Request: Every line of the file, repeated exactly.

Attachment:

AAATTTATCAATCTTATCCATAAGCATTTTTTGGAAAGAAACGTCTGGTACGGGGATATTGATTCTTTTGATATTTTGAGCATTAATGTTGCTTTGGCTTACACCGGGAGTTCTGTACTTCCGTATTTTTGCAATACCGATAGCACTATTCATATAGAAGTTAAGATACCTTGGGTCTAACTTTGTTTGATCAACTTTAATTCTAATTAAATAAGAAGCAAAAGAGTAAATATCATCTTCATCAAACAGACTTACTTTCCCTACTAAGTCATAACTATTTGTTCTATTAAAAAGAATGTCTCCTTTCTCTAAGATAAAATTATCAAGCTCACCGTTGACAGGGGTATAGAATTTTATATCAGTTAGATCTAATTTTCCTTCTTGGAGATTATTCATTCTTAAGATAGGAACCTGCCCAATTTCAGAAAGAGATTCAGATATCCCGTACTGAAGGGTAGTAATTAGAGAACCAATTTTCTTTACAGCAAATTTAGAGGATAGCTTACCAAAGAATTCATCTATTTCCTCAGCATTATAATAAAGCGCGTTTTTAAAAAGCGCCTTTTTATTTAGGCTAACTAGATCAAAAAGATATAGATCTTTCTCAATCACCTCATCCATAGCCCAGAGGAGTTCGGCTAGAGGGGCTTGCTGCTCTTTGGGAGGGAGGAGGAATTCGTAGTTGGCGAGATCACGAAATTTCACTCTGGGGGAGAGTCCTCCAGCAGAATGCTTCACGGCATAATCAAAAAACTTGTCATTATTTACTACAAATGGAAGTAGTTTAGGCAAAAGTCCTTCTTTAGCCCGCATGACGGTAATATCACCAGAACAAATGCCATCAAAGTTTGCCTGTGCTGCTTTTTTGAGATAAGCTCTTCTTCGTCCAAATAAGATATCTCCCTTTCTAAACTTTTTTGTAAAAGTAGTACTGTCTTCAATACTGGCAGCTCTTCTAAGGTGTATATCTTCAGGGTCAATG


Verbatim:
AAATTTATCAATCTTATCCATAAGCATTTTTTGGAAAGAAACGTCTGGTACGGGGATATTGATTCTTTTGATATTTTGAGCATTAATGTTGCTTTGGCTTACACCGGGAGTTCTGTACTTCCGTATTTTTGCAATACCGATAGCACTATTCATATAGAAGTTAAGATACCTTGGGTCTAACTTTGTTTGATCAACTTTAATTCTAATTAAATAAGAAGCAAAAGAGTAAATATCATCTTCATCAAACAGACTTACTTTCCCTACTAAGTCATAACTATTTGTTCTATTAAAAAGAATGTCTCCTTTCTCTAAGATAAAATTATCAAGCTCACCGTTGACAGGGGTATAGAATTTTATATCAGTTAGATCTAATTTTCCTTCTTGGAGATTATTCATTCTTAAGATAGGAACCTGCCCAATTTCAGAAAGAGATTCAGATATCCCGTACTGAAGGGTAGTAATTAGAGAACCAATTTTCTTTACAGCAAATTTAGAGGATAGCTTACCAAAGAATTCATCTATTTCCTCAGCATTATAATAAAGCGCGTTTTTAAAAAGCGCCTTTTTATTTAGGCTAACTAGATCAAAAAGATATAGATCTTTCTCAATCACCTCATCCATAGCCCAGAGGAGTTCGGCTAGAGGGGCTTGCTGCTCTTTGGGAGGGAGGAGGAATTCGTAGTTGGCGAGATCACGAAATTTCACTCTGGGGGAGAGTCCTCCAGCAGAATGCTTCACGGCATAATCAAAAAACTTGTCATTATTTACTACAAATGGAAGTAGTTTAGGCAAAAGTCCTTCTTTAGCCCGCATGACGGTAATATCACCAGAACAAATGCCATCAAAGTTTGCCTGTGCTGCTTTTTTGAGATAAGCTCTTCTTCGTCCAAATAAGATATCTCCCTTTCTAAACTTTTTTGTAAAAGTAGTACTGTCTTCAATACTGGCAGCTCTTCTAAGGTGTATATCTTCAGGGTCAATG